TikTok Recipe Causes Feta Shortage for Some Cheese Shops in the U.S.

NEW YORK – The TikTok app, besides offering youngsters an outlet for their creativity has also spawned some unusual side effects, including a feta shortage in some areas after a food blogger in Finland posted a recipe via the app featuring Greece’s beloved national cheese. The video is available online: shorturl.at/lotxC.

The New York Times reported on February 26 that Anne Saxelby, the founder and co-owner of Saxelby Cheesemongers, in New York City, was “surprised when a supplier told her that a recipe on the popular video app TikTok had whipped up such a demand for feta that she wouldn’t get her weekly shipment of the cheese.”

“Saxelby and her feta maker — Narragansett Creamery, a small Rhode Island dairy — had been swept up in the video recipe phenomenon known as baked feta pasta,” the Times reported, adding that “it’s an exceedingly easy, extremely creamy oven-baked pasta sauce made with a whole block of feta cheese nestled into a pint of cherry tomatoes, with olive oil, chiles and garlic.”

The recipe first went viral “in Finland in 2018, after the food blogger Jenni Hayrinen made uunifetapasta, Finnish for oven-baked feta pasta,” which “was a streamlined version of a dish called Prosecco spaghetti and oven tomatoes, made by Tiiu Piret, another Finnish food blogger,” the Times reported.

The recipe “didn’t really take off in the United States until it started racking up ecstatic fans on TikTok in early January,” the Times reported, noting that “the videos are just as likely to be made by influencers as by teenagers without large followings,” and “now #fetapasta has more than 600 million views, not counting spillover into Instagram, Twitter, Facebook and followers of Rachael Ray, the Today show and Good Morning America.”

According to the Times, “by mid-February- when feta was the No. 1 search term on the Instacart grocery delivery app- The Charlotte Observer reported temporarily empty feta shelves at local stores like Harris Teeter supermarkets” and “demand was up 200 percent, said Danna Robinson, a spokeswoman for the company, which operates more than 230 stores in seven states.”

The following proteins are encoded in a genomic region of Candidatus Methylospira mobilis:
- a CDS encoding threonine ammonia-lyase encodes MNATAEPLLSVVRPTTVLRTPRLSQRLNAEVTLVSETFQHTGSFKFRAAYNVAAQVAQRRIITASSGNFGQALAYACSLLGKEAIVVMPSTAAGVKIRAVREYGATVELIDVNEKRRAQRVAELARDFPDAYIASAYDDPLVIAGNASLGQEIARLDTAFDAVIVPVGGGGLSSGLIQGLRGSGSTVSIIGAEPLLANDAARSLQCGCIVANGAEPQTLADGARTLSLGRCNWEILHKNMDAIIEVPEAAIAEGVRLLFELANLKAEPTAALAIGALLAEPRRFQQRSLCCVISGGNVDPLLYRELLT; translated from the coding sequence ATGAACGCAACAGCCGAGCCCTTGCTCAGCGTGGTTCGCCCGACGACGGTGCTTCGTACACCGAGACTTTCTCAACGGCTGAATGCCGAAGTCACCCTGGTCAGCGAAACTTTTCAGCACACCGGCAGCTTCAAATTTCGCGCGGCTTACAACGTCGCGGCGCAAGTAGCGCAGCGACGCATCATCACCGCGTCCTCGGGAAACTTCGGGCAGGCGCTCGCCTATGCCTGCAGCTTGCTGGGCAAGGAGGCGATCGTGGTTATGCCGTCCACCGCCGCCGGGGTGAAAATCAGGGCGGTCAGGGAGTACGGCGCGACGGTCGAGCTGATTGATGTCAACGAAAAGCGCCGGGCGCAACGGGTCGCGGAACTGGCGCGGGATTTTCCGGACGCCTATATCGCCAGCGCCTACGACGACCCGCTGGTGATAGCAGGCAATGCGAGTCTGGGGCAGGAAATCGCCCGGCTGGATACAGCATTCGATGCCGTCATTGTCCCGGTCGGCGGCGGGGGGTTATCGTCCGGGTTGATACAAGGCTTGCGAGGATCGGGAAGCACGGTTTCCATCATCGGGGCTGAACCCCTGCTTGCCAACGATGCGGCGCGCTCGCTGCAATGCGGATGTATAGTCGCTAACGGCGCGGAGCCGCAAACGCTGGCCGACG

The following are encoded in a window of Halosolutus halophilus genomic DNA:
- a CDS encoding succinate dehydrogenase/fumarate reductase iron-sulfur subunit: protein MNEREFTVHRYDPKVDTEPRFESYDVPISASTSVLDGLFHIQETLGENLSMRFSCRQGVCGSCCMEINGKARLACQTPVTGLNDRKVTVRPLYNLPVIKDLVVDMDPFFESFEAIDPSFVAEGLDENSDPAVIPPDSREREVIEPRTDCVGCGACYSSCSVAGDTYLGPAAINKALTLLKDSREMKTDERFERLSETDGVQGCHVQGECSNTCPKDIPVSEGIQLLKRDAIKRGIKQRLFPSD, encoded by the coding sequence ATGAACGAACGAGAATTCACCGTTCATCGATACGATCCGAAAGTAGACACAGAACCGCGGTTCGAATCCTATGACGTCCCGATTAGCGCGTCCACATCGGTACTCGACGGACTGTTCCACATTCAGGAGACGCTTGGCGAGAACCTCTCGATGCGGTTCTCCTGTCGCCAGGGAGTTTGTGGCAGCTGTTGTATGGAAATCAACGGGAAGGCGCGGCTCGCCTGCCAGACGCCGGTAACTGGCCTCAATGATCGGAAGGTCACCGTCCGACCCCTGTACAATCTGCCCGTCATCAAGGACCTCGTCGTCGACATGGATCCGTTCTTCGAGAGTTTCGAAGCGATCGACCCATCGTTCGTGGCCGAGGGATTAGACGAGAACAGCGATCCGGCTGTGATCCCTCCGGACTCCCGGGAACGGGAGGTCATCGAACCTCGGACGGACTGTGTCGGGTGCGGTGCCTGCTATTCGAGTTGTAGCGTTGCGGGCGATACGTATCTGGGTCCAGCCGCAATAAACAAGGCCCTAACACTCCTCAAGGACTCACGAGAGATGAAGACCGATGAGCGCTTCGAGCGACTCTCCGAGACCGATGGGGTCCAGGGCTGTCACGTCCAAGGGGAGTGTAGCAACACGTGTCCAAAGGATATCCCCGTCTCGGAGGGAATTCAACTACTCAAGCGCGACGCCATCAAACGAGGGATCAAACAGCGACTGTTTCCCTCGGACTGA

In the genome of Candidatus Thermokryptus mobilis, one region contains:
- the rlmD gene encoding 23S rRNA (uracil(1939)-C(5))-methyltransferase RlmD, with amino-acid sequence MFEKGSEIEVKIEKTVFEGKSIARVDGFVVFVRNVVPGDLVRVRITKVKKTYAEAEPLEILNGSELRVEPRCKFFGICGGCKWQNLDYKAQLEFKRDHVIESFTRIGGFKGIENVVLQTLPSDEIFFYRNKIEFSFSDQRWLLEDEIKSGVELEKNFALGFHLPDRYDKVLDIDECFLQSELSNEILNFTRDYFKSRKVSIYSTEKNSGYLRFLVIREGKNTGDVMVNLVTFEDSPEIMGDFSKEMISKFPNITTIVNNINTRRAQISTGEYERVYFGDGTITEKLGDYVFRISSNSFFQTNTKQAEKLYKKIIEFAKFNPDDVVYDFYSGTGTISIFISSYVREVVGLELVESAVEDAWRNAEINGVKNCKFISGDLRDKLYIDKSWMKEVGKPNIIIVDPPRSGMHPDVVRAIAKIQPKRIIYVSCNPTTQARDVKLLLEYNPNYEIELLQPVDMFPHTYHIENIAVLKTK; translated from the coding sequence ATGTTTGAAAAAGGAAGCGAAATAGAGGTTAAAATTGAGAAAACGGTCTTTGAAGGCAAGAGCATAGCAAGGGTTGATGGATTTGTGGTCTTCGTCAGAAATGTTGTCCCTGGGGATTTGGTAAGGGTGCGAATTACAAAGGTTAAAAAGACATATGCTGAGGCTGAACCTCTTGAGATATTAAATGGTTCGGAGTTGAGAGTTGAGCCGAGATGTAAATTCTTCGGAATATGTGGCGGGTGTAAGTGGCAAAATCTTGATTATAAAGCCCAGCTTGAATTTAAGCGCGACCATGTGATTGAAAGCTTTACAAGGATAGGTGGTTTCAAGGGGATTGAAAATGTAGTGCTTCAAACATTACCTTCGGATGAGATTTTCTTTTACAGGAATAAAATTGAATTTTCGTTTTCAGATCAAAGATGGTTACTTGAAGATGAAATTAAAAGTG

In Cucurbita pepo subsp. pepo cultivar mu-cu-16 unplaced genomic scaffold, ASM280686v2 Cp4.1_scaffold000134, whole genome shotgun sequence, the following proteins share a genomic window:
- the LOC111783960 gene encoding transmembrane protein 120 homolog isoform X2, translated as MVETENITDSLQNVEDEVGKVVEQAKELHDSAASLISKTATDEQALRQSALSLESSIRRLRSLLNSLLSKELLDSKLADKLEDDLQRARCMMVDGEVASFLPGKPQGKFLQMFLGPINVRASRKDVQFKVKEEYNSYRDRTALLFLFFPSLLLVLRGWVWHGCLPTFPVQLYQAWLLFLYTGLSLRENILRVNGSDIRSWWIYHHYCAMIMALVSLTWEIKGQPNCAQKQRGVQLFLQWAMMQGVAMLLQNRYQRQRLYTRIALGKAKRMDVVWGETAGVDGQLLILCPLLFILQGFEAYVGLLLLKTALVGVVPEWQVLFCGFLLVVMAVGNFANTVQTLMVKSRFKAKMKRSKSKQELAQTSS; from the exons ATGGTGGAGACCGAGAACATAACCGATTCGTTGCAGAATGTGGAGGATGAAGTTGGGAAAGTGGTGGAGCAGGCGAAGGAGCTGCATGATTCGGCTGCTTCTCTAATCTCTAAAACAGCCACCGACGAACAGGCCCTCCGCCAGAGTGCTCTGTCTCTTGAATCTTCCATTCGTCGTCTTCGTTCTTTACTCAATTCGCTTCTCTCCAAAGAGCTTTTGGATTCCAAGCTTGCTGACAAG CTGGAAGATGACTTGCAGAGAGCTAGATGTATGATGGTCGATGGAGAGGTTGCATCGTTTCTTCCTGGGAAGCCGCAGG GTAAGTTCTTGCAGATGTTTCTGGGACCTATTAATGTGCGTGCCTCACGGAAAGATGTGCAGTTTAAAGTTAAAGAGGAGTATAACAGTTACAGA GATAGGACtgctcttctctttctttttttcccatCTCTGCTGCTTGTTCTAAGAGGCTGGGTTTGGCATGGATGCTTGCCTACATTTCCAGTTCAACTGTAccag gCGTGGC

“Narragansett Creamery, which supplies Saxelby Cheesemongers and markets like Zabar’s and Eataly with its Salty Sea Feta, is now expanding weekly production to 10,000 pounds a week, from 6,000, said Mark Federico Jr., who runs the company with his parents,” the Times reported, noting that the “higher figure is how much they used to produce at the height of summer salad season, before sales to restaurants were gutted by the pandemic.”

“Kroger was also caught off guard, said Walshe Birney, who oversees the specialty cheese counters for the national supermarket chain, which owns Murray’s Cheese,” the Times reported, adding that “sales of feta blocks, which bake up creamier than the crumbles, were up.”

“This is the largest and most geographically broad interest and sales increase in a product that I have personally ever seen,” Birney told the Times via email.

“While there is no shortage of feta at Krinos Foods, the country’s largest importer and maker of Greek and Mediterranean food products, sales have been stronger than usual for months,” the Times reported, adding that “Eric Moscahlaidis, the company’s chairman, said Krinos was able to persuade some Walmarts and Costcos to run trial sales of real Greek feta in addition to the cow’s milk versions they already stocked.”

It should be noted that Greek Feta is a protected designation of origin (PDO) product in Europe. The production of Feta follows the strict European specifications under which a product can be certified as PDO which identifies a product originating in a specific place, region or, a country, whose quality or characteristics are essentially or exclusively due to a particular geographical environment with its inherent natural and human factors, and the production steps of which all take place in the defined geographical area.

Feta has been produced in a traditional way in Greece since the 8th century BC, exclusively from sheep’s milk or a blend of sheep’s and goat’s milk. There are over 6,000 species of plants that sheep and goats graze on, and of the 6,000 species, 15% are unique to Greece which accounts for the delicious complexity of flavor in real Greek Feta.

Feta is never made from cow’s milk. White, brined cow’s milk cheeses, often chalky and tasteless, should never be confused with the creamy, flavorful, real, PDO Greek Feta.


Small batch cooking is a method particularly well suited for smaller households.

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